At its 1 p.m. meeting on Sept.10, the Eagle Point grange commemorated longevity of members celebrating 25 to 80 continuous years of participation. Oregon State Grange Master Phyllis Wilson drove here from Salem to present the awards.
Commendations went to Bertha Clayton for 25 years of loyal service;
sisters Doris Grosch, and Arlene Hoffman, marking 55 years; Roberta
Hill, Chloe Palm, and Ruth Carrol completing 60 years; and Lorane
Zimmerman, 70 years. Wilson then read a letter conveying special
recognition from William A. Steele, National Grange Master in
Washington, D. C. to Eva Wilson, (no relation.) Crowning her
extraordinary achievement-eighty years of steadfast patronage–Eva
Wilson also celebrates her 94th birthday on September 14, 2007.
joined Sams Valley’s grange in 1927 when I was fourteen," the honoree
said. She transferred to Eagle Point in 1958, serving as treasurer
during her first 25 years there. In that quarter century she missed
just two meetings. With an impish grin, she blamed those lapses on one
Hawaiian vacation, and the unforeseen delivery of one new car.
State’s grange memorialized the occasion with a souvenir card for Eva
Wilson. Eagle Point grange master Virginia Kula presented a lovely
bouquet of mixed flowers and a birthday cake from fellow lodge members.
They also shared chocolate and carrot cakes bearing congratulations to
all award recipients.
Asked about changes she’d observed over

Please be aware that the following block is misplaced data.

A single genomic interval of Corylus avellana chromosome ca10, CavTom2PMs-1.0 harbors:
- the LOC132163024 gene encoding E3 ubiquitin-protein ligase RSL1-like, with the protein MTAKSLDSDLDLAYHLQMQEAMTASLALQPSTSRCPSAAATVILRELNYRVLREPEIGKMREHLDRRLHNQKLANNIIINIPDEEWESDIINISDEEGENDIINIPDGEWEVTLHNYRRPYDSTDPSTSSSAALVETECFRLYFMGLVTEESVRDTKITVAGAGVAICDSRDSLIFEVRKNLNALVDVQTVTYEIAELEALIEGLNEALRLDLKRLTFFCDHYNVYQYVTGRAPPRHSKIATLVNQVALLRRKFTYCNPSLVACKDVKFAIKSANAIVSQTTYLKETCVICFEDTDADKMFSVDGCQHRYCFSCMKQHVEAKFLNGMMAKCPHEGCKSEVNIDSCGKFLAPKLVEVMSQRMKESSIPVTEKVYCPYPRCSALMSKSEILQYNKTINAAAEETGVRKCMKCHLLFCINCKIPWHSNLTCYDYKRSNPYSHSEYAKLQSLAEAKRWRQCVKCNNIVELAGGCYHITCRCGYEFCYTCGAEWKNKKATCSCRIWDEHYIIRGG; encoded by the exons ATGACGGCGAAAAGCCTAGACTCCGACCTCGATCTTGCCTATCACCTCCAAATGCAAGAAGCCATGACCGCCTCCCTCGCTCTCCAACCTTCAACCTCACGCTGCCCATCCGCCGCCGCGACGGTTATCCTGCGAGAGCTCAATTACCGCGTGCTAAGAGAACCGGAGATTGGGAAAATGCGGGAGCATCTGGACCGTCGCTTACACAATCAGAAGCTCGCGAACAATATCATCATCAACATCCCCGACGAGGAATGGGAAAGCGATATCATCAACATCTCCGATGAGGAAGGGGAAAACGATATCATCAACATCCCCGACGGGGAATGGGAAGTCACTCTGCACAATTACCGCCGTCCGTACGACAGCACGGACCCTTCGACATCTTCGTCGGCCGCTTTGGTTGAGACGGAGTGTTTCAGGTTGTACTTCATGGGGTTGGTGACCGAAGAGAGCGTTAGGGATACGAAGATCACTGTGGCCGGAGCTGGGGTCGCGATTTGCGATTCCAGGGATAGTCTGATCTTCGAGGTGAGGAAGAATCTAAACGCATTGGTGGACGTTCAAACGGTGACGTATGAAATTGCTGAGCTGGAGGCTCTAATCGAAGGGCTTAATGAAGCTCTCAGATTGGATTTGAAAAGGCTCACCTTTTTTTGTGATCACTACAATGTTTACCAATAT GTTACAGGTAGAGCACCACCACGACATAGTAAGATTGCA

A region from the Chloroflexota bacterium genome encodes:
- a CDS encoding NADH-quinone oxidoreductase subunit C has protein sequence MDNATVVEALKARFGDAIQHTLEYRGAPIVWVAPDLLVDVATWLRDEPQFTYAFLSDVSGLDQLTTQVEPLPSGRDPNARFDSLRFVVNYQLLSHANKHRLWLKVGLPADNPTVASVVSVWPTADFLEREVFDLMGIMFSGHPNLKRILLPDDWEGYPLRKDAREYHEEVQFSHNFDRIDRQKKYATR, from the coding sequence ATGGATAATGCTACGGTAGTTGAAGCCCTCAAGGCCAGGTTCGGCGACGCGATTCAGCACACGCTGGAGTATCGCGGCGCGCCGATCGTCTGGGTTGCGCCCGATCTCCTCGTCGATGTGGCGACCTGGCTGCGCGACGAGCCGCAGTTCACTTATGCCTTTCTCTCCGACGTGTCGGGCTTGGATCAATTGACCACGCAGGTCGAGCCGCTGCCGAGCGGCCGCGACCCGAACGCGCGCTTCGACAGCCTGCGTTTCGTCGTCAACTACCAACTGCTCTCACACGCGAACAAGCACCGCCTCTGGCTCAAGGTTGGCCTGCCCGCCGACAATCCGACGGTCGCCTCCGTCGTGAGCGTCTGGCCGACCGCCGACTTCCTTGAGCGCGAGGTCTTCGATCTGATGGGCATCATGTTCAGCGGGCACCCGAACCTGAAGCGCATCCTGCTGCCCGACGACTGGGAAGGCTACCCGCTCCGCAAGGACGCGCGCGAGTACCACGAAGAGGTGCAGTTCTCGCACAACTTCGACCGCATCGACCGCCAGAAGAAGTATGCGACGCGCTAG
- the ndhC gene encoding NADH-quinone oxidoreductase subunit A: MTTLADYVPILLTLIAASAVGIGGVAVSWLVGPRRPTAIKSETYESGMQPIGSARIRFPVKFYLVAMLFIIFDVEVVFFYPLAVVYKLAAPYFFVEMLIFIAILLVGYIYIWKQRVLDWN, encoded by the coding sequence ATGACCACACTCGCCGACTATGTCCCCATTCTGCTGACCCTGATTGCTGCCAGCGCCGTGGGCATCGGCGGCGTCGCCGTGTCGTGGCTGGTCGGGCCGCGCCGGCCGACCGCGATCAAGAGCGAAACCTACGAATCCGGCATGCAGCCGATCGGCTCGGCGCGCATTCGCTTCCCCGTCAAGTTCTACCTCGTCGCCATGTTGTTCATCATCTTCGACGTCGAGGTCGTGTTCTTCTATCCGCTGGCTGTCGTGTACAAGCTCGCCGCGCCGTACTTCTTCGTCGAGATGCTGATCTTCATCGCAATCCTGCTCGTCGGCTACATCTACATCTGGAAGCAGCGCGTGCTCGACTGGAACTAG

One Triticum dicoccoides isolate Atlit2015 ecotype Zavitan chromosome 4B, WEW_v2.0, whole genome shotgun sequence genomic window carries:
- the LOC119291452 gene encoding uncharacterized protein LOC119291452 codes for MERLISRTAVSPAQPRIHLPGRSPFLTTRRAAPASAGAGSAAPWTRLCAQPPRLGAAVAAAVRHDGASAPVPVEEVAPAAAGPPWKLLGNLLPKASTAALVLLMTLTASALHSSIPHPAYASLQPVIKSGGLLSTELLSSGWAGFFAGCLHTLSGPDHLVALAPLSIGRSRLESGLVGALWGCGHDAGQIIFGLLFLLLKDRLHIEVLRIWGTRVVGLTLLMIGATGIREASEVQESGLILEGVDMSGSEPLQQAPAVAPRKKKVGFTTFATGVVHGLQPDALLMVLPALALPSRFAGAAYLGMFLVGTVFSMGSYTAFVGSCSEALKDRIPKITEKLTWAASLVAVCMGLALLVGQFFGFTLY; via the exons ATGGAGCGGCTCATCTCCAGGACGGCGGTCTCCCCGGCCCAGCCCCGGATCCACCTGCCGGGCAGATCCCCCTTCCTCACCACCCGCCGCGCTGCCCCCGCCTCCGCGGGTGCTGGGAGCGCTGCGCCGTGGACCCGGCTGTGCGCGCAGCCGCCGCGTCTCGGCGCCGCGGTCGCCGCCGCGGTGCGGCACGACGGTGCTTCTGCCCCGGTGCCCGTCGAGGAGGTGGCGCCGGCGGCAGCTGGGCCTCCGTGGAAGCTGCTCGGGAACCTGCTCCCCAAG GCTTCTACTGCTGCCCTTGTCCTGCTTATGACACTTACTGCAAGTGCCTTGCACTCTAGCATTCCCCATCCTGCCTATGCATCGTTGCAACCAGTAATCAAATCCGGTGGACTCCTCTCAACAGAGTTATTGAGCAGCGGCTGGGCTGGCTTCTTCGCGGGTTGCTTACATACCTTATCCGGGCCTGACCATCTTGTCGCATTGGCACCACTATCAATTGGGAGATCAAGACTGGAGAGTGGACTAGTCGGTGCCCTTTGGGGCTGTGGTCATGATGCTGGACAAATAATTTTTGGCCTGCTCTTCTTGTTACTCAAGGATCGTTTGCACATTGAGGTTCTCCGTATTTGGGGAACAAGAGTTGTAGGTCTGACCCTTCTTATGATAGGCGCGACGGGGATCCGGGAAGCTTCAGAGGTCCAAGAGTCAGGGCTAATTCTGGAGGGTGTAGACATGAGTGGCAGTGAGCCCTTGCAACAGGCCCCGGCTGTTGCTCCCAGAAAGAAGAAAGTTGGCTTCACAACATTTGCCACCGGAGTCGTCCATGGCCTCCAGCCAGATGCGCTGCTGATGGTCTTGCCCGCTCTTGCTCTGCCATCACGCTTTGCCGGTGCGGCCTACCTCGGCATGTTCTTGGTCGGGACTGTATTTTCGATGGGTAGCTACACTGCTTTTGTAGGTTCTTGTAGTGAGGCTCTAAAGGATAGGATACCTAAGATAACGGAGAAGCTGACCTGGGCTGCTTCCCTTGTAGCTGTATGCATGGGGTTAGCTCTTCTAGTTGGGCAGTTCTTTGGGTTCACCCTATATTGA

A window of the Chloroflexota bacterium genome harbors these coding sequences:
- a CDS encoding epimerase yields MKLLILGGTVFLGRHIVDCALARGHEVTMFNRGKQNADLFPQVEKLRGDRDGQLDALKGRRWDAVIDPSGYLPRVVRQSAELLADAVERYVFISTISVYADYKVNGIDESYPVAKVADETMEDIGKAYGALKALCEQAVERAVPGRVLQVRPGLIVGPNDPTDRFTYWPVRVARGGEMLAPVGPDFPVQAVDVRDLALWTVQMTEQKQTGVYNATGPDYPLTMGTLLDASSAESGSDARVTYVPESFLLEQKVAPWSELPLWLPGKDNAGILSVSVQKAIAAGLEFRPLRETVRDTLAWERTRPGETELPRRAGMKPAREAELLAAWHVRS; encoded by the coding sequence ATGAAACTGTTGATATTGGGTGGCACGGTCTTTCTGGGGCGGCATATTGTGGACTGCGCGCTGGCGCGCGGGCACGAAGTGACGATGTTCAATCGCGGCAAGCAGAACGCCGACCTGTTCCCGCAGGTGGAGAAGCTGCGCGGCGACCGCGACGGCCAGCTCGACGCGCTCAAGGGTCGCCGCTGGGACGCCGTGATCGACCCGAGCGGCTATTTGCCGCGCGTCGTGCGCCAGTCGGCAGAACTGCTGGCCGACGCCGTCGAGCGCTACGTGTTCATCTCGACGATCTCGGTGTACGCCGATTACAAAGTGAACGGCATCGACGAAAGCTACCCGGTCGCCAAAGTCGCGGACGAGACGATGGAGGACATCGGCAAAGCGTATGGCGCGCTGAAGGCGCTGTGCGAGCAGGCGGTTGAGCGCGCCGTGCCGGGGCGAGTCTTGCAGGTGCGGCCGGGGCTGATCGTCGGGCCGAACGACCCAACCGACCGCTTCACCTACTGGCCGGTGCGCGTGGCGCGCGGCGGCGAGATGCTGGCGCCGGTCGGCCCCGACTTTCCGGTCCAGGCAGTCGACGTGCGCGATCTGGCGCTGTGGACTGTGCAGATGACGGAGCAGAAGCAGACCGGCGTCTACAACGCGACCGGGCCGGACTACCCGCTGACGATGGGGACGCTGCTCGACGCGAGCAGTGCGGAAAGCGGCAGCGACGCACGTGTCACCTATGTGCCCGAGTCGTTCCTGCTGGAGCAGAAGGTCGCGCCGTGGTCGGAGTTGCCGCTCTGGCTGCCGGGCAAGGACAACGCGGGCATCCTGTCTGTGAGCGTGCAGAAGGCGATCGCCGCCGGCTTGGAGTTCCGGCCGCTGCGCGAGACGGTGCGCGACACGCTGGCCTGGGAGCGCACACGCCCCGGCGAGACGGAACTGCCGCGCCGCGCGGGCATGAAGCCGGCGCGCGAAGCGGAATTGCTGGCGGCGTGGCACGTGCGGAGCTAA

eight decades, Eva Wilson noted originally the grange was about farms,
but the emphasis gradually shifted away from farming.
long-time members echoed the same sentiment. Eagle Point native and
sixty-six year member Barbara Hickman, said the grange was once "the
hub of the community."
"I joined the grange because my mother did." Grosch commented. "But it’s shrinking."
and raised locally, Helen Wolgamott said her folks were charter
members. Wolgamott rejoined the Eagle Point grange forty years ago
after having been a junior member.
Grange Master since 1996, Kula
agrees with the logic of recruiting newer, younger members to replace
those who’ll eventually age out. She defended some of the changes in
the organization’s activities. "We celebrate ground hog day in
February; hold July 4 breakfasts; bazaars in May and December; a
community Thanksgiving dinner in November. We filled 10 boxes last year
with turkey fixings and ham for families whose budgets were squeezed
tight." Junior Grangers can be as young as five, Kula says. Like Eva
Wilson, you can be in the adult grange as young as fourteen.
By F.C. Blake
Of the Independent